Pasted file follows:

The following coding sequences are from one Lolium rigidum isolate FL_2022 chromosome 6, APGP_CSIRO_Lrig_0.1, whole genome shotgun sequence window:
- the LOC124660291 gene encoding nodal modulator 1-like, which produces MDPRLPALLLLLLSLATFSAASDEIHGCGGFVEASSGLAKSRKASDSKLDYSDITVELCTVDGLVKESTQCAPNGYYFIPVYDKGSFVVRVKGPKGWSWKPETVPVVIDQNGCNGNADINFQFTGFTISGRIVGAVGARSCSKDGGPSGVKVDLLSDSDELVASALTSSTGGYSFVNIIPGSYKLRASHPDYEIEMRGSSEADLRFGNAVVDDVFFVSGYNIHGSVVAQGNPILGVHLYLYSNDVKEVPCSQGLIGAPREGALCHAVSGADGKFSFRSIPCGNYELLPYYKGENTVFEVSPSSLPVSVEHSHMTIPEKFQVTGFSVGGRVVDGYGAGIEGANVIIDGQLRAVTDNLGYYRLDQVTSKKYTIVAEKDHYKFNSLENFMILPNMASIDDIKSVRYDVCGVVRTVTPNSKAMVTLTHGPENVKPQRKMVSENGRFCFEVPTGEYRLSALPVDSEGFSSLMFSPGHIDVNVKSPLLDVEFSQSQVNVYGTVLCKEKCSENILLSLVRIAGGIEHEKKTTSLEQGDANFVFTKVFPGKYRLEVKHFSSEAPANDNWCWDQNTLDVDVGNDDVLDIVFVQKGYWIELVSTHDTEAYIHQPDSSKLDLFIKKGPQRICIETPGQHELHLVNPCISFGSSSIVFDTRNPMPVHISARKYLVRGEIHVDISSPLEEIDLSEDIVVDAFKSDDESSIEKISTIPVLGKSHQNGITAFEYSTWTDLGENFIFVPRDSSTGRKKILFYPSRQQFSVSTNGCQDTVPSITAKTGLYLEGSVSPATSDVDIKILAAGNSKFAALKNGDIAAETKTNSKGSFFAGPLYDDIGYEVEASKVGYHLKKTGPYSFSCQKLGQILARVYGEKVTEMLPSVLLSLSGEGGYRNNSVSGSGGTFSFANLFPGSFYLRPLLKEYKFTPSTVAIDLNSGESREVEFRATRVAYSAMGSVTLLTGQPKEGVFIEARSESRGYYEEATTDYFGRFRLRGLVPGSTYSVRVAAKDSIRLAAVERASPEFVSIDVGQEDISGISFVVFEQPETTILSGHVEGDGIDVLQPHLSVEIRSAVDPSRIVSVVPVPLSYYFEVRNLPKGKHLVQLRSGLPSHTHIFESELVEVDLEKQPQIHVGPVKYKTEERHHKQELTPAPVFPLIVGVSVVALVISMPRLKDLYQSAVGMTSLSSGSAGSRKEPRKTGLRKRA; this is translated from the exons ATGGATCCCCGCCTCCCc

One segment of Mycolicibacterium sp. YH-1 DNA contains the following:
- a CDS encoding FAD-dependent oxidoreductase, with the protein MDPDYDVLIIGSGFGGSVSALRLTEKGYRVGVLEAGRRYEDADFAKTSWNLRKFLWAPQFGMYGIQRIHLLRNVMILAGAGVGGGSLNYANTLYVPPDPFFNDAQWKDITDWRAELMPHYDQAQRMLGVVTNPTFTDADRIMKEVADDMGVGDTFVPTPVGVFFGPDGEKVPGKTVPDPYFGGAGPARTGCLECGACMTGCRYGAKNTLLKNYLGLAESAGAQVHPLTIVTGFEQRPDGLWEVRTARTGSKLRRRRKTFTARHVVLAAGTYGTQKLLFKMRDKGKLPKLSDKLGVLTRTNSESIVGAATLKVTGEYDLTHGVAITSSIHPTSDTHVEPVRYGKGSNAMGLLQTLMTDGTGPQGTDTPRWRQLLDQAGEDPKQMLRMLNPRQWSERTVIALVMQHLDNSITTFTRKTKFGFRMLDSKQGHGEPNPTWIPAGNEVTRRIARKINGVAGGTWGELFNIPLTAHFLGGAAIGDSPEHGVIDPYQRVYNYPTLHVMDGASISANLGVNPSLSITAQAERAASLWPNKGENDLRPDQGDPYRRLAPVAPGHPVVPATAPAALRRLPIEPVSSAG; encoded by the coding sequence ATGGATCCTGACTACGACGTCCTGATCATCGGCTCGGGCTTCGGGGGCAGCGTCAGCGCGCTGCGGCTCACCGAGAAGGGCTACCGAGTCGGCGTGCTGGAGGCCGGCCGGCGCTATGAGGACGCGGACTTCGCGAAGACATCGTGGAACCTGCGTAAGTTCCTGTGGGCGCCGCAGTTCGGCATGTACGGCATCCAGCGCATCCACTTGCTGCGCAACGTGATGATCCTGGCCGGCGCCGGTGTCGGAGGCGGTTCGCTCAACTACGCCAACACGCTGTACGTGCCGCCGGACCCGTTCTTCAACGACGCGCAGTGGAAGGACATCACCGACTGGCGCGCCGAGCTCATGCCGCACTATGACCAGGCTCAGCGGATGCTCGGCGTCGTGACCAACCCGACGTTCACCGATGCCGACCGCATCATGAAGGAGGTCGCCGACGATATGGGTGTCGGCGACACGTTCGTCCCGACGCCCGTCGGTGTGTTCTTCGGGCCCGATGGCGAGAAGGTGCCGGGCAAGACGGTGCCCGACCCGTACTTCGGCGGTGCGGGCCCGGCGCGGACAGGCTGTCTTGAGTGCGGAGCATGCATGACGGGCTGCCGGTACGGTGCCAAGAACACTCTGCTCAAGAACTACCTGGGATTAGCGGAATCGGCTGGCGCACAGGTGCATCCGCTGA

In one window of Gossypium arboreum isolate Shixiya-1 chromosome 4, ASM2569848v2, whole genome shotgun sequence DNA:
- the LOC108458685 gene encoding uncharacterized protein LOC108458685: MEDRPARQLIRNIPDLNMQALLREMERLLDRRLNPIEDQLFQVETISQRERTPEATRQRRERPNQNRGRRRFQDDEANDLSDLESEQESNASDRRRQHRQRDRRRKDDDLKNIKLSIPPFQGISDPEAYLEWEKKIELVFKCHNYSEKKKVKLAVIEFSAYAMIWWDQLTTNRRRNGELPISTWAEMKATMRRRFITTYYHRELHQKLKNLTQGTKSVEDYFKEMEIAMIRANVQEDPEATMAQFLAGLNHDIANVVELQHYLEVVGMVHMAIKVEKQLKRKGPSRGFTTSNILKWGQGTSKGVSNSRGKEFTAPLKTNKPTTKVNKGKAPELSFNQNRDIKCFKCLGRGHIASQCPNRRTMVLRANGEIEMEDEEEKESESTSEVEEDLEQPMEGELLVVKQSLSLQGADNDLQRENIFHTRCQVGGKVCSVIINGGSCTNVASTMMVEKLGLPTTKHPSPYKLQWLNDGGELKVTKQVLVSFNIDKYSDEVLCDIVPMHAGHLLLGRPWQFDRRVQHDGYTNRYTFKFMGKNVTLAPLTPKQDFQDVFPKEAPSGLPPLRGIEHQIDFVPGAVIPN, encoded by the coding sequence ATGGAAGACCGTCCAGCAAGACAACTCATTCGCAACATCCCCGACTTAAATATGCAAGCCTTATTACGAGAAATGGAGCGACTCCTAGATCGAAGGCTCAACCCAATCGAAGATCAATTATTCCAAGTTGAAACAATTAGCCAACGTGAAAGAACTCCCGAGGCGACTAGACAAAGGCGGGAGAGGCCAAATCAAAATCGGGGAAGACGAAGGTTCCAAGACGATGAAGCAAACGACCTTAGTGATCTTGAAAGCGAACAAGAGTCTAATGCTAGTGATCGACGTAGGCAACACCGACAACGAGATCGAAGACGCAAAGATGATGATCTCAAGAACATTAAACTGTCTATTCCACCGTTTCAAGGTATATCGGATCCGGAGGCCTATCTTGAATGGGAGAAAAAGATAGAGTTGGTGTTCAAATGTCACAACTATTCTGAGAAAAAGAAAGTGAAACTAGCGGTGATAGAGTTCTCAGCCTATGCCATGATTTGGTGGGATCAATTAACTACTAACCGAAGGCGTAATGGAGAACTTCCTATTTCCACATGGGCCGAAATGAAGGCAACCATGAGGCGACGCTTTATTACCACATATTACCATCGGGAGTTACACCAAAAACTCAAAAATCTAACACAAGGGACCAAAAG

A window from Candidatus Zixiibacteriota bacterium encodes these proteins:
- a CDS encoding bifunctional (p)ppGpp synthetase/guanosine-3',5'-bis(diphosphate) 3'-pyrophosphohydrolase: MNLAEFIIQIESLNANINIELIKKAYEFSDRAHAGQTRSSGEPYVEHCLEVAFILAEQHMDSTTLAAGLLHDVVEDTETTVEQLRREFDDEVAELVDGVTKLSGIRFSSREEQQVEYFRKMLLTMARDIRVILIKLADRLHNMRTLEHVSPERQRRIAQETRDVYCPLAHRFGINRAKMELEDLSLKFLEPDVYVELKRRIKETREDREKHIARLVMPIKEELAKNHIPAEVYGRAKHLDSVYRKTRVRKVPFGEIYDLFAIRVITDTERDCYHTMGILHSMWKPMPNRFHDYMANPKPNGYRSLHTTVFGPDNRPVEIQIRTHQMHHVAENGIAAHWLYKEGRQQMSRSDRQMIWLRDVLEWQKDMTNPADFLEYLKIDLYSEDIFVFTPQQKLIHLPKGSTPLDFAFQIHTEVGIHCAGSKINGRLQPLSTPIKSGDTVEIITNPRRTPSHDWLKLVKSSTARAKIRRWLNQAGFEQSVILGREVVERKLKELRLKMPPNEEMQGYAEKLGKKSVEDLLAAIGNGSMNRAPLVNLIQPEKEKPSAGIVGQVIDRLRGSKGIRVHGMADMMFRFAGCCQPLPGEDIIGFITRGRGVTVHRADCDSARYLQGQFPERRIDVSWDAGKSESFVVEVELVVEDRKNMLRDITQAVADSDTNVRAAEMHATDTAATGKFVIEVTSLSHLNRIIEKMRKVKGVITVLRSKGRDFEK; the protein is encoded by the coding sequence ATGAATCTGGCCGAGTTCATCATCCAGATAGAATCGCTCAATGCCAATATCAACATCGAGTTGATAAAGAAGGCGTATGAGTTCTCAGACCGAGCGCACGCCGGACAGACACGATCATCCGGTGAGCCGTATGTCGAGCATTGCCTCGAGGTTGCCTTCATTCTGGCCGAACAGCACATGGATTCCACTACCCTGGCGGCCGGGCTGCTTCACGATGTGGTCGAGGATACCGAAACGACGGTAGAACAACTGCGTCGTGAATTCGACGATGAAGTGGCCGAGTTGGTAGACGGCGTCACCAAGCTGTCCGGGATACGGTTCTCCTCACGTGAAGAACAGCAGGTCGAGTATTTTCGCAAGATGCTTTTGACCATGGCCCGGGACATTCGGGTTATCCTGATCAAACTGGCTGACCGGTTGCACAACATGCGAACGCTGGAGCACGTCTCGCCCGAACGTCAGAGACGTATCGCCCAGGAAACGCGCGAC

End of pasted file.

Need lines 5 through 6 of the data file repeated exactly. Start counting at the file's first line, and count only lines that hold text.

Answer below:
In one window of Gossypium arboreum isolate Shixiya-1 chromosome 4, ASM2569848v2, whole genome shotgun sequence DNA:
- the LOC108458685 gene encoding uncharacterized protein LOC108458685: MEDRPARQLIRNIPDLNMQALLREMERLLDRRLNPIEDQLFQVETISQRERTPEATRQRRERPNQNRGRRRFQDDEANDLSDLESEQESNASDRRRQHRQRDRRRKDDDLKNIKLSIPPFQGISDPEAYLEWEKKIELVFKCHNYSEKKKVKLAVIEFSAYAMIWWDQLTTNRRRNGELPISTWAEMKATMRRRFITTYYHRELHQKLKNLTQGTKSVEDYFKEMEIAMIRANVQEDPEATMAQFLAGLNHDIANVVELQHYLEVVGMVHMAIKVEKQLKRKGPSRGFTTSNILKWGQGTSKGVSNSRGKEFTAPLKTNKPTTKVNKGKAPELSFNQNRDIKCFKCLGRGHIASQCPNRRTMVLRANGEIEMEDEEEKESESTSEVEEDLEQPMEGELLVVKQSLSLQGADNDLQRENIFHTRCQVGGKVCSVIINGGSCTNVASTMMVEKLGLPTTKHPSPYKLQWLNDGGELKVTKQVLVSFNIDKYSDEVLCDIVPMHAGHLLLGRPWQFDRRVQHDGYTNRYTFKFMGKNVTLAPLTPKQDFQDVFPKEAPSGLPPLRGIEHQIDFVPGAVIPN, encoded by the coding sequence ATGGAAGACCGTCCAGCAAGACAACTCATTCGCAACATCCCCGACTTAAATATGCAAGCCTTATTACGAGAAATGGAGCGACTCCTAGATCGAAGGCTCAACCCAATCGAAGATCAATTATTCCAAGTTGAAACAATTAGCCAACGTGAAAGAACTCCCGAGGCGACTAGACAAAGGCGGGAGAGGCCAAATCAAAATCGGGGAAGACGAAGGTTCCAAGACGATGAAGCAAACGACCTTAGTGATCTTGAAAGCGAACAAGAGTCTAATGCTAGTGATCGACGTAGGCAACACCGACAACGAGATCGAAGACGCAAAGATGATGATCTCAAGAACATTAAACTGTCTATTCCACCGTTTCAAGGTATATCGGATCCGGAGGCCTATCTTGAATGGGAGAAAAAGATAGAGTTGGTGTTCAAATGTCACAACTATTCTGAGAAAAAGAAAGTGAAACTAGCGGTGATAGAGTTCTCAGCCTATGCCATGATTTGGTGGGATCAATTAACTACTAACCGAAGGCGTAATGGAGAACTTCCTATTTCCACATGGGCCGAAATGAAGGCAACCATGAGGCGACGCTTTATTACCACATATTACCATCGGGAGTTACACCAAAAACTCAAAAATCTAACACAAGGGACCAAAAG